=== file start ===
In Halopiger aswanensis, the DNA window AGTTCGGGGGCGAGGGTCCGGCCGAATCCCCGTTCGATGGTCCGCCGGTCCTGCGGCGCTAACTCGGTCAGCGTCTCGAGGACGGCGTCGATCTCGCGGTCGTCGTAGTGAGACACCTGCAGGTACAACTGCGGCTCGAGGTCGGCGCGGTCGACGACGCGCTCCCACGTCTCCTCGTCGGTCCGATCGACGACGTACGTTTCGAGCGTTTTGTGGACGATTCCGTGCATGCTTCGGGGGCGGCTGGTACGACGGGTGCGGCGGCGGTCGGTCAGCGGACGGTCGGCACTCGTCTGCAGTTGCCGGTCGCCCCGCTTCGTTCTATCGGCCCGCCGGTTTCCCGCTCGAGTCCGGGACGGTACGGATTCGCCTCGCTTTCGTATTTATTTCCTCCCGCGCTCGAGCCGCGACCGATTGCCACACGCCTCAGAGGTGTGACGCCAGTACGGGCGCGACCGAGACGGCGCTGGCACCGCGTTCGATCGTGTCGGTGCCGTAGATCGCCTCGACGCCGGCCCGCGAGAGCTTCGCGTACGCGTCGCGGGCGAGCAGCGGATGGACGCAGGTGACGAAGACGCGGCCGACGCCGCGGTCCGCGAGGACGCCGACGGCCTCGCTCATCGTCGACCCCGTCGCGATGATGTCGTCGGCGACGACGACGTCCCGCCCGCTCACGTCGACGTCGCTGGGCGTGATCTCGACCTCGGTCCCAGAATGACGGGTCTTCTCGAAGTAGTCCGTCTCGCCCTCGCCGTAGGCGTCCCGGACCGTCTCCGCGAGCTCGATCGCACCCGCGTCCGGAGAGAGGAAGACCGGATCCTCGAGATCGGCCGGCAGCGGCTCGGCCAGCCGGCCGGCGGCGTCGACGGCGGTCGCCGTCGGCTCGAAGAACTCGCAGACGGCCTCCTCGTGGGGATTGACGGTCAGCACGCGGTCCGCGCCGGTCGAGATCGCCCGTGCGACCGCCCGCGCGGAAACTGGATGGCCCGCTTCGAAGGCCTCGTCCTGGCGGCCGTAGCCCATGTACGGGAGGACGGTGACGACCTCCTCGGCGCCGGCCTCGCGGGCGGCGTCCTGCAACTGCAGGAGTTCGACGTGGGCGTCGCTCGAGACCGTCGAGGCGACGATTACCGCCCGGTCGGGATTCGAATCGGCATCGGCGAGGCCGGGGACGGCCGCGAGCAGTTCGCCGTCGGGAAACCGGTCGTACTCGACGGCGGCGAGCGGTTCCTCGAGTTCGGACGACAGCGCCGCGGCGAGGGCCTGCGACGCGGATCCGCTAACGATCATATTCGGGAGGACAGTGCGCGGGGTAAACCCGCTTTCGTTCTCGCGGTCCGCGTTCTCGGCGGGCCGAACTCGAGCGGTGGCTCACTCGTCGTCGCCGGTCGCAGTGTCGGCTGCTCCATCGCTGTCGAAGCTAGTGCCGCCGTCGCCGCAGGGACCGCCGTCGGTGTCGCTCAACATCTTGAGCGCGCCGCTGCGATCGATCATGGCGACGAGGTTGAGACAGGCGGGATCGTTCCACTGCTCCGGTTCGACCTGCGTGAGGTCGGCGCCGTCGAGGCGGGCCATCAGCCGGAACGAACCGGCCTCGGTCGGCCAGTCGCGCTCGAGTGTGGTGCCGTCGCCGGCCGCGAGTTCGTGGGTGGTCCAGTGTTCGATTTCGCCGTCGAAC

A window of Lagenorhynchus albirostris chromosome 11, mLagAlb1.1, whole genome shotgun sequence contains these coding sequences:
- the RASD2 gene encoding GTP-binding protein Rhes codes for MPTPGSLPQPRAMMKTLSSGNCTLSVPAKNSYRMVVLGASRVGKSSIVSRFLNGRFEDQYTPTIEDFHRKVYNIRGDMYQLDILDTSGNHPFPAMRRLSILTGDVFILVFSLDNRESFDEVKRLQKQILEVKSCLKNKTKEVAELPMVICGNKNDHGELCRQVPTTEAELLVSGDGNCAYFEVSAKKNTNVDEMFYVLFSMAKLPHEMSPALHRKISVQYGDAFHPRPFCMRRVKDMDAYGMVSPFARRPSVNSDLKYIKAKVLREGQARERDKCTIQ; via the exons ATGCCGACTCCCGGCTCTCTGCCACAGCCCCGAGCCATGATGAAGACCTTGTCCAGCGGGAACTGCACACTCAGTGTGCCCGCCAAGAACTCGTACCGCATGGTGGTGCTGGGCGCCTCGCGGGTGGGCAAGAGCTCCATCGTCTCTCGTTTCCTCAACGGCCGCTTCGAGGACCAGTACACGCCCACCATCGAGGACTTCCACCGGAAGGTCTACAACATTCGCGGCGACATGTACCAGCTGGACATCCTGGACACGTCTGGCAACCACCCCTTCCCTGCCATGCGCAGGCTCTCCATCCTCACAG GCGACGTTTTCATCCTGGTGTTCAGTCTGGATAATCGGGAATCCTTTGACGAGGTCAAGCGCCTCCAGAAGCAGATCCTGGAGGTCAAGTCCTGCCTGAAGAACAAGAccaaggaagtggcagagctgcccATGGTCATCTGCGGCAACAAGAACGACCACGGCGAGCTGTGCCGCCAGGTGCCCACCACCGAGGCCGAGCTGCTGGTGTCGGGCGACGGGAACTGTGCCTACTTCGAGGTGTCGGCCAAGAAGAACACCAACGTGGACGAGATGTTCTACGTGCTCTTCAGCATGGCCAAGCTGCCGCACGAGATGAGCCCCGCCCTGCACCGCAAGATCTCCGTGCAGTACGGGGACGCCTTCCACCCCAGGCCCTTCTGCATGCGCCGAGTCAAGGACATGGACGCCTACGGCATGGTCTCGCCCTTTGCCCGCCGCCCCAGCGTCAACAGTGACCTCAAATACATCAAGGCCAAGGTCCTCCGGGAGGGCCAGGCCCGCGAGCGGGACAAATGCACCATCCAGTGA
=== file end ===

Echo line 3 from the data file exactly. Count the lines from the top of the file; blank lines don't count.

- the RASD2 gene encoding GTP-binding protein Rhes codes for MPTPGSLPQPRAMMKTLSSGNCTLSVPAKNSYRMVVLGASRVGKSSIVSRFLNGRFEDQYTPTIEDFHRKVYNIRGDMYQLDILDTSGNHPFPAMRRLSILTGDVFILVFSLDNRESFDEVKRLQKQILEVKSCLKNKTKEVAELPMVICGNKNDHGELCRQVPTTEAELLVSGDGNCAYFEVSAKKNTNVDEMFYVLFSMAKLPHEMSPALHRKISVQYGDAFHPRPFCMRRVKDMDAYGMVSPFARRPSVNSDLKYIKAKVLREGQARERDKCTIQ; via the exons ATGCCGACTCCCGGCTCTCTGCCACAGCCCCGAGCCATGATGAAGACCTTGTCCAGCGGGAACTGCACACTCAGTGTGCCCGCCAAGAACTCGTACCGCATGGTGGTGCTGGGCGCCTCGCGGGTGGGCAAGAGCTCCATCGTCTCTCGTTTCCTCAACGGCCGCTTCGAGGACCAGTACACGCCCACCATCGAGGACTTCCACCGGAAGGTCTACAACATTCGCGGCGACATGTACCAGCTGGACATCCTGGACACGTCTGGCAACCACCCCTTCCCTGCCATGCGCAGGCTCTCCATCCTCACAG GCGACGTTTTCATCCTGGTGTTCAGTCTGGATAATCGGGAATCCTTTGACGAGGTCAAGCGCCTCCAGAAGCAGATCCTGGAGGTCAAGTCCTGCCTGAAGAACAAGAccaaggaagtggcagagctgcccATGGTCATCTGCGGCAACAAGAACGACCACGGCGAGCTGTGCCGCCAGGTGCCCACCACCGAGGCCGAGCTGCTGGTGTCGGGCGACGGGAACTGTGCCTACTTCGAGGTGTCGGCCAAGAAGAACACCAACGTGGACGAGATGTTCTACGTGCTCTTCAGCATGGCCAAGCTGCCGCACGAGATGAGCCCCGCCCTGCACCGCAAGATCTCCGTGCAGTACGGGGACGCCTTCCACCCCAGGCCCTTCTGCATGCGCCGAGTCAAGGACATGGACGCCTACGGCATGGTCTCGCCCTTTGCCCGCCGCCCCAGCGTCAACAGTGACCTCAAATACATCAAGGCCAAGGTCCTCCGGGAGGGCCAGGCCCGCGAGCGGGACAAATGCACCATCCAGTGA